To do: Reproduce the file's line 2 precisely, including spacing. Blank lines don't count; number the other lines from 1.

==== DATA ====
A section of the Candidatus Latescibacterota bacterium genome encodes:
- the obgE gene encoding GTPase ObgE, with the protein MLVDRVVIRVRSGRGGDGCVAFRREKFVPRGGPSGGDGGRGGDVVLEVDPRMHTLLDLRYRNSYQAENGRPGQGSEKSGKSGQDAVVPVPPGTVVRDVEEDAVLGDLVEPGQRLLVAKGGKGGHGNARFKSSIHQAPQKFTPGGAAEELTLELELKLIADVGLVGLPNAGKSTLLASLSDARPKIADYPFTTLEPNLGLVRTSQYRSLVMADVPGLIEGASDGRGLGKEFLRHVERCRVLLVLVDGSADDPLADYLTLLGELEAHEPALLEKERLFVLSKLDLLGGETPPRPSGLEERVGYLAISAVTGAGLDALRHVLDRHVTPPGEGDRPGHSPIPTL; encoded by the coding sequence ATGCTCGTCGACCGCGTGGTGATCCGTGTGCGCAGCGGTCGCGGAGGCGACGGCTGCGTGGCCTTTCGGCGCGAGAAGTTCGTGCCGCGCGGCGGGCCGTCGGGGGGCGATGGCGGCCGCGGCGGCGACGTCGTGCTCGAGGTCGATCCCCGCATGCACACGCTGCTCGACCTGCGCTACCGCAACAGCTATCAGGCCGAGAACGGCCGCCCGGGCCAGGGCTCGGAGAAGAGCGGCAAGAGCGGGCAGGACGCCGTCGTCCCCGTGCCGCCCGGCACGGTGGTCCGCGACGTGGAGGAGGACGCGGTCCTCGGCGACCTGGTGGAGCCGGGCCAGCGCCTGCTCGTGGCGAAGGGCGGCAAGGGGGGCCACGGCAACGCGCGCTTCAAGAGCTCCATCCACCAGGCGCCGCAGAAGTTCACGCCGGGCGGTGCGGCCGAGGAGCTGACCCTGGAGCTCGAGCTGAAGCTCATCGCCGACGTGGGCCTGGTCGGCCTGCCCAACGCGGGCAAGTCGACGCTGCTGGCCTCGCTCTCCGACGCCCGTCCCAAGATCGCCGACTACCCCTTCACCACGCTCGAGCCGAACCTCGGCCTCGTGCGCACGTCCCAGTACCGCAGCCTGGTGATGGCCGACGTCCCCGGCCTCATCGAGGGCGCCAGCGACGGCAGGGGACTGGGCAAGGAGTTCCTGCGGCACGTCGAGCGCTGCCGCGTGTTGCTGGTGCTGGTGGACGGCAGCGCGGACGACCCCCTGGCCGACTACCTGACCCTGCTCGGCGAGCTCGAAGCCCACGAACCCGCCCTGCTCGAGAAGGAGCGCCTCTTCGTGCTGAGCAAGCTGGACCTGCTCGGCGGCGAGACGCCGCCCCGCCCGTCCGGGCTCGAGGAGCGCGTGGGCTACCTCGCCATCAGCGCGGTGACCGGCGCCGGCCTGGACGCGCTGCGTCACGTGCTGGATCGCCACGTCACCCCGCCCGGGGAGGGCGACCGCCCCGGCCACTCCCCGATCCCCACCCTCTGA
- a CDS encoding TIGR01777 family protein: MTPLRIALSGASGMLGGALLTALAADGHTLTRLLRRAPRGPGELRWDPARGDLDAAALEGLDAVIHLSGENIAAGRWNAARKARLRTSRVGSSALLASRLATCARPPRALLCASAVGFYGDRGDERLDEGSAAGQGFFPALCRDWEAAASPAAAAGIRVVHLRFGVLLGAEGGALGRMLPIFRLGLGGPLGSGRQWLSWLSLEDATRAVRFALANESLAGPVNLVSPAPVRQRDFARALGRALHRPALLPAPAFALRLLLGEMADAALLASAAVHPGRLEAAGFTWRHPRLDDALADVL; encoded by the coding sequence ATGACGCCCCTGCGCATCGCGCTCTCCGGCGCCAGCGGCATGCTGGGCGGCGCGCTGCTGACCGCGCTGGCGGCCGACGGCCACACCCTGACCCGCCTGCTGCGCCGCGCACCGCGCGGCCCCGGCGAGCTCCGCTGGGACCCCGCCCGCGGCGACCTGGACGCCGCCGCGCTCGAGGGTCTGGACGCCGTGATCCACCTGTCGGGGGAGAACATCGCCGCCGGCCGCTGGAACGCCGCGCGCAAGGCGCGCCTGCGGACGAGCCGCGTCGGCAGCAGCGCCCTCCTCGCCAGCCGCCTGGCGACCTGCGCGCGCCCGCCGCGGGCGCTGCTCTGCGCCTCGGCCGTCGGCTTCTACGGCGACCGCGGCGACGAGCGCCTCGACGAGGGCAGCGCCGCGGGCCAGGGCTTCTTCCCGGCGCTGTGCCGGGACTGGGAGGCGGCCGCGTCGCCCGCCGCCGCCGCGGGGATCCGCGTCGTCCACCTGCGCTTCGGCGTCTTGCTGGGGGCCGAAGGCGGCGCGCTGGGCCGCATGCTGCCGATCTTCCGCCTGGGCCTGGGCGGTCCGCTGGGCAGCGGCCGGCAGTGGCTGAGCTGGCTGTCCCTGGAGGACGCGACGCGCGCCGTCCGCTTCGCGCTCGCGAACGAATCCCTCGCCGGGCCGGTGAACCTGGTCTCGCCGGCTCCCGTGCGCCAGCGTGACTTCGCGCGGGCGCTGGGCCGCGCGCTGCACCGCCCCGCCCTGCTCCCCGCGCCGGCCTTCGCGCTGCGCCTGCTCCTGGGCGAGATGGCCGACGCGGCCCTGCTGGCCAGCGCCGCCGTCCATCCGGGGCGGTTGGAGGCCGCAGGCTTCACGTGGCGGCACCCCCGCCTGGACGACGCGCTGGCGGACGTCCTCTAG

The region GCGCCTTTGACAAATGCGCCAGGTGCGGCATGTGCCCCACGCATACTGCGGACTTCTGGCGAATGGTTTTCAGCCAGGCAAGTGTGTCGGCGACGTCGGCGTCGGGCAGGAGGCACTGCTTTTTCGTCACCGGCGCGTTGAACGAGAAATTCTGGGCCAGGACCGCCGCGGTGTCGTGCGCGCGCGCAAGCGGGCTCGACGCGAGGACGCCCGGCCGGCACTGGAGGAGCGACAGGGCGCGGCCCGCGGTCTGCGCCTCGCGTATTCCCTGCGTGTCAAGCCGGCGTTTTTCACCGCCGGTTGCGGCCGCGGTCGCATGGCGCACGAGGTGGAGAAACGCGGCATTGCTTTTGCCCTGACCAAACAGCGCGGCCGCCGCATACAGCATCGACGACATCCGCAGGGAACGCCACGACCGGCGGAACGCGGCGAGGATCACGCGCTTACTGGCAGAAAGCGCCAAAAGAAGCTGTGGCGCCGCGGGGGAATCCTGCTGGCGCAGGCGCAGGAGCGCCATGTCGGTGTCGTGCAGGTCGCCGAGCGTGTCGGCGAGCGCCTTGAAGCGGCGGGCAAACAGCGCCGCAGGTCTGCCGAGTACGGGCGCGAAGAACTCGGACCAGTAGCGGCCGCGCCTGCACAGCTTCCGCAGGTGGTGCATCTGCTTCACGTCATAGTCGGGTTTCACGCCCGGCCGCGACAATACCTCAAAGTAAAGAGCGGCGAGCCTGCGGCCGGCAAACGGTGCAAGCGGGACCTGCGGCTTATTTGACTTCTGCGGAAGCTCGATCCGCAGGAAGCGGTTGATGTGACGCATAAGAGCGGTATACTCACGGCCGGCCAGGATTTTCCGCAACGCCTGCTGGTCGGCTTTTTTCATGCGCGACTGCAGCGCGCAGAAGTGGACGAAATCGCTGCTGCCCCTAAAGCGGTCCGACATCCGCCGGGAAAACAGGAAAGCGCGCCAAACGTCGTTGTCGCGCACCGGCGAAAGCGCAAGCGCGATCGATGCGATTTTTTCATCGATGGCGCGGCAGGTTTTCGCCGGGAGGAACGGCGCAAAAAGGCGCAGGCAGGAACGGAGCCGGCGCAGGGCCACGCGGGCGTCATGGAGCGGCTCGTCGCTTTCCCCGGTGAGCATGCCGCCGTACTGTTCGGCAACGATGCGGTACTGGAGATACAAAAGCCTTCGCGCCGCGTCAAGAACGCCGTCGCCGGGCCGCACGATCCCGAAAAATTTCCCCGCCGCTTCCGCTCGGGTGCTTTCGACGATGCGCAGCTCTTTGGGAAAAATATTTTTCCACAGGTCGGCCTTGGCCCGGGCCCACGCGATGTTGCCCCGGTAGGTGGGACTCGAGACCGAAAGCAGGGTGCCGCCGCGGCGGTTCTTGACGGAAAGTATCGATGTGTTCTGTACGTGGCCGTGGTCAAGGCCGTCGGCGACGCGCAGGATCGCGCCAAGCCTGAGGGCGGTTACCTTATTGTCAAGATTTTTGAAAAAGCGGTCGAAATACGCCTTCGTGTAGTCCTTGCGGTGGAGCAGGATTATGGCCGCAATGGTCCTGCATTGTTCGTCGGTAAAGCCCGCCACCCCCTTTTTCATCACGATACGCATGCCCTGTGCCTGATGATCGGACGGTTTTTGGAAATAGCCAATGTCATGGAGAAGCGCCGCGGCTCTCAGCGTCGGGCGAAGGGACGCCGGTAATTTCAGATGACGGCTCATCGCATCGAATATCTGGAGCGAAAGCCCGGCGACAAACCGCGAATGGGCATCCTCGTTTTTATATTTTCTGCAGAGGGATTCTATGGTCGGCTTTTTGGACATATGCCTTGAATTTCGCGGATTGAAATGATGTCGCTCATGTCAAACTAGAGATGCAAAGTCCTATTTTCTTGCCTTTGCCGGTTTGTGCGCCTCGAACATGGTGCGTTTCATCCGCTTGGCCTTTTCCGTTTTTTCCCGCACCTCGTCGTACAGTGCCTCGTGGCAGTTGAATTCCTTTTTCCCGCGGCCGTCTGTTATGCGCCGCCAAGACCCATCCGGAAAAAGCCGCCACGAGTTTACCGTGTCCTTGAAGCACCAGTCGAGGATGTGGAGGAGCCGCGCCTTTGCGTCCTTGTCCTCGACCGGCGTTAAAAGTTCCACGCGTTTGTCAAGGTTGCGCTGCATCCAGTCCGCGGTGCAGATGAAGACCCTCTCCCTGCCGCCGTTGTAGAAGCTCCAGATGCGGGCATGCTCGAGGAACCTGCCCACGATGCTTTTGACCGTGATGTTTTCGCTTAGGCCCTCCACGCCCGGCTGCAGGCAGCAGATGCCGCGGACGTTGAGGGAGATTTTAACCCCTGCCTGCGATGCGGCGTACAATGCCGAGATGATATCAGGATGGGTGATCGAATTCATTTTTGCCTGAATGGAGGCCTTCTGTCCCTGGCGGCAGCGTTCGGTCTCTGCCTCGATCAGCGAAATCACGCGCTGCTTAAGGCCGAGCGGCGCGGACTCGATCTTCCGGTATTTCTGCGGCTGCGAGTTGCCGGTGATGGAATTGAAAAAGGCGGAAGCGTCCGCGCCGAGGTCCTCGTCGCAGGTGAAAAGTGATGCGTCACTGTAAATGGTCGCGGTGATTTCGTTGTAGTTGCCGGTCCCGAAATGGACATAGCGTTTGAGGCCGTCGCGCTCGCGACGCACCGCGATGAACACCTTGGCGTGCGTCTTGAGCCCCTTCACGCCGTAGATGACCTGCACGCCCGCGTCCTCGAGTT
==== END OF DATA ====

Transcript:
- the obgE gene encoding GTPase ObgE, with the protein MLVDRVVIRVRSGRGGDGCVAFRREKFVPRGGPSGGDGGRGGDVVLEVDPRMHTLLDLRYRNSYQAENGRPGQGSEKSGKSGQDAVVPVPPGTVVRDVEEDAVLGDLVEPGQRLLVAKGGKGGHGNARFKSSIHQAPQKFTPGGAAEELTLELELKLIADVGLVGLPNAGKSTLLASLSDARPKIADYPFTTLEPNLGLVRTSQYRSLVMADVPGLIEGASDGRGLGKEFLRHVERCRVLLVLVDGSADDPLADYLTLLGELEAHEPALLEKERLFVLSKLDLLGGETPPRPSGLEERVGYLAISAVTGAGLDALRHVLDRHVTPPGEGDRPGHSPIPTL; encoded by the coding sequence ATGCTCGTCGACCGCGTGGTGATCCGTGTGCGCAGCGGTCGCGGAGGCGACGGCTGCGTGGCCTTTCGGCGCGAGAAGTTCGTGCCGCGCGGCGGGCCGTCGGGGGGCGATGGCGGCCGCGGCGGCGACGTCGTGCTCGAGGTCGATCCCCGCATGCACACGCTGCTCGACCTGCGCTACCGCAACAGCTATCAGGCCGAGAACGGCCGCCCGGGCCAGGGCTCGGAGAAGAGCGGCAAGAGCGGGCAGGACGCCGTCGTCCCCGTGCCGCCCGGCACGGTGGTCCGCGACGTGGAGGAGGACGCGGTCCTCGGCGACCTGGTGGAGCCGGGCCAGCGCCTGCTCGTGGCGAAGGGCGGCAAGGGGGGCCACGGCAACGCGCGCTTCAAGAGCTCCATCCACCAGGCGCCGCAGAAGTTCACGCCGGGCGGTGCGGCCGAGGAGCTGACCCTGGAGCTCGAGCTGAAGCTCATCGCCGACGTGGGCCTGGTCGGCCTGCCCAACGCGGGCAAGTCGACGCTGCTGGCCTCGCTCTCCGACGCCCGTCCCAAGATCGCCGACTACCCCTTCACCACGCTCGAGCCGAACCTCGGCCTCGTGCGCACGTCCCAGTACCGCAGCCTGGTGATGGCCGACGTCCCCGGCCTCATCGAGGGCGCCAGCGACGGCAGGGGACTGGGCAAGGAGTTCCTGCGGCACGTCGAGCGCTGCCGCGTGTTGCTGGTGCTGGTGGACGGCAGCGCGGACGACCCCCTGGCCGACTACCTGACCCTGCTCGGCGAGCTCGAAGCCCACGAACCCGCCCTGCTCGAGAAGGAGCGCCTCTTCGTGCTGAGCAAGCTGGACCTGCTCGGCGGCGAGACGCCGCCCCGCCCGTCCGGGCTCGAGGAGCGCGTGGGCTACCTCGCCATCAGCGCGGTGACCGGCGCCGGCCTGGACGCGCTGCGTCACGTGCTGGATCGCCACGTCACCCCGCCCGGGGAGGGCGACCGCCCCGGCCACTCCCCGATCCCCACCCTCTGA